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Udi Cohen
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I wrote a post for Facebook's engineering blog about performance optimization on Android.

We were using a HashSet for holding Long and Int values. After checking our memory footprint, we decided we can avoid all the autoboxing by creating a more optimized data structures.

In this post you can read how we found the problem, the options we had and what lead us to the chosen solution.

#perfmatters #androiddev

https://code.facebook.com/posts/857070764436276/memory-optimization-for-feeds-on-android/
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Version 0.5.0 was released today!

What's new?
----------------------- - New design.
- Support for Groups of shows
- Bug fixes

Keep up with the great feedback. I would love to hear what you have to say about the new design and the new Groups feature.

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Got a new toy at work today!
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Nice feature.

I'm not sure why the aspect ratio attribute is represented as a percentage, instead of a float for example (16:9 ->1.77). It's more natural.

Could it be that it was causing performance degradation when inflating the layout?
Use a fixed aspect ratio with the Percent Support Library 23.1
Pro-tip by +Ian Lake

The Percent Support Library (https://goo.gl/KbnO7W) makes it easy to set dimensions and margins in terms of a percentage of the overall space. In the 23.1 release (http://goo.gl/Ohd5Sy), it also gained the ability to set a custom aspect ratio via app:layout_aspectRatio.

This allows you to set only a single dimension, such as only the width, and the height will be automatically determined based on the aspect ratio you’ve defined, whether it is 4:3 or 16:9 or even a square 1:1 aspect ratio.

So building a navigation drawer header with a 16:9 background image would look like:
<android.support.percent.PercentRelativeLayout 
  android:layout_width="match_parent"
  android:layout_height="wrap_content">
  <ImageView
    app:layout_widthPercent="100%"
    app:layout_aspectRatio="178%"
    android:scaleType="centerCrop"
    android:src="@drawable/header_background"/>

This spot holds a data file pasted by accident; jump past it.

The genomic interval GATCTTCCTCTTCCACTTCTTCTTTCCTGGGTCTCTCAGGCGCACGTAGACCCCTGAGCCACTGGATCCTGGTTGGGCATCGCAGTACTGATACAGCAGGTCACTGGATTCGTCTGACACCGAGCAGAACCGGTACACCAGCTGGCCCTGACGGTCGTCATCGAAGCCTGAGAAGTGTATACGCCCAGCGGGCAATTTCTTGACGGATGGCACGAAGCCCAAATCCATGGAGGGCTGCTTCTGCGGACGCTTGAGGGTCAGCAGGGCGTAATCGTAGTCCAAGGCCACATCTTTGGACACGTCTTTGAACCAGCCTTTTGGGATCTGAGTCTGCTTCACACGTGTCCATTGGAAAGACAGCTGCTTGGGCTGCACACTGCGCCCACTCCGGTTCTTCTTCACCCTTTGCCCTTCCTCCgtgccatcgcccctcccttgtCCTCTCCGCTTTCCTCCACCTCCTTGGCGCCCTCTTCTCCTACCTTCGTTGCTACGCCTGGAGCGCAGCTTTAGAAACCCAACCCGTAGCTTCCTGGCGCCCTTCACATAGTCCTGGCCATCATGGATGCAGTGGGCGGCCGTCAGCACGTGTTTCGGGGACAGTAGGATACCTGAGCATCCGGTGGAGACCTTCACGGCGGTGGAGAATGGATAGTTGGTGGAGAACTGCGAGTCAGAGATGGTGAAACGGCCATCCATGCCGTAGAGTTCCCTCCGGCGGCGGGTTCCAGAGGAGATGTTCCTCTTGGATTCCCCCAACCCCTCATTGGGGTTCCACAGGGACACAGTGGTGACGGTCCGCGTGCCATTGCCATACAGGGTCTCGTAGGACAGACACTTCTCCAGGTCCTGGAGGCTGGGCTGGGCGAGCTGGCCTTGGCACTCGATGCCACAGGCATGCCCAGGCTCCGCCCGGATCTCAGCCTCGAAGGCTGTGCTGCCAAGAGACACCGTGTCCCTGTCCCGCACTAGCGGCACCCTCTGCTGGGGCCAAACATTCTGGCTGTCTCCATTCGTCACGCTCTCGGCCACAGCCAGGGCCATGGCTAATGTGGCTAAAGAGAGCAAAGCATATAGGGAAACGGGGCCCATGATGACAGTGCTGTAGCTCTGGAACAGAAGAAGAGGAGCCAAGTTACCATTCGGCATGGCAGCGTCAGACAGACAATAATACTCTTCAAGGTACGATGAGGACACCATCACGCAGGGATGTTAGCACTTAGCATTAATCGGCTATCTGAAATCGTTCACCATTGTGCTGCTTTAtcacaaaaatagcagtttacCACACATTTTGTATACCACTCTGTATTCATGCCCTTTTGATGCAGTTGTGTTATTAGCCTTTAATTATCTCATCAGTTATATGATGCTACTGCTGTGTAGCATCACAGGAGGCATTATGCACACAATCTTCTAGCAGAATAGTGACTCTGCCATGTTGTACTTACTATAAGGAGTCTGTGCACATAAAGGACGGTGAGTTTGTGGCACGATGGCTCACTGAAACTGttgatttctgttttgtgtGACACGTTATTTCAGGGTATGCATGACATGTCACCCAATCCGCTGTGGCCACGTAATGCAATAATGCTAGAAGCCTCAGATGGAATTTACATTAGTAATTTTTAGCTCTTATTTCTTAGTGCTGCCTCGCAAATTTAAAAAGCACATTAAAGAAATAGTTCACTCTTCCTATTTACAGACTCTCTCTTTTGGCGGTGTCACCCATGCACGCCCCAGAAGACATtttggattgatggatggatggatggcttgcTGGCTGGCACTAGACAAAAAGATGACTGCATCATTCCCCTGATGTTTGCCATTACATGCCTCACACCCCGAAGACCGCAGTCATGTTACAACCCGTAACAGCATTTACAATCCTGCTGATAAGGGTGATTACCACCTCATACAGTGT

<!-- The rest of your layout -->
</android.support.percent.PercentRelativeLayout>

You’ll note we use layout_widthPercent instead of layout_width - this ensures that the height is not erroneously set to 0dp before the first layout pass is done and ensures the aspect ratio is always correctly computed based on the current width.

So how did a 16:9 aspect ratio turn into 178%? Our target 16:9 aspect ratio can also be expressed as a 1.78:1 ratio or equivalently, a width 178% of the height. This is the format the layout_aspectRatio expects.

Of course, you can also define the aspect ratio in separate XML files with code such as:

<item name="header_aspectRatio" type="fraction">178%</item>

This makes it possible to change or reuse them across different form factors or layouts.

Material design designates a number of ratio keylines (http://goo.gl/OHeq6x) which you can use in your app, but you could also consider using this for list items (where you may be using ?android:attr/listPreferredItemHeight) with items such as a profile image or video thumbnail for a fixed aspect ratio.

You’ll be able to use this with PercentFrameLayout, PercentRelativeLayout, or through any custom ViewGroup using PercentLayoutHelper (http://goo.gl/BBxu6p).
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Version 0.4.1 was released.

What's new:
- Stability fixes
- Better network performance

Version 0.4.0 was published.

What's new:
- Better Search and Add experience
- Performance enhancements 
- Stability fixes

Hi all

I published an updated version to fix a crash on start time.

You should receive it through the Play store. Please let me know if you're still experiencing problems.

+Amir Shapsa Hi!
You mentioned that Grabag is crashing when you open it. Can you share what device and OS version are you using?

Thanks!
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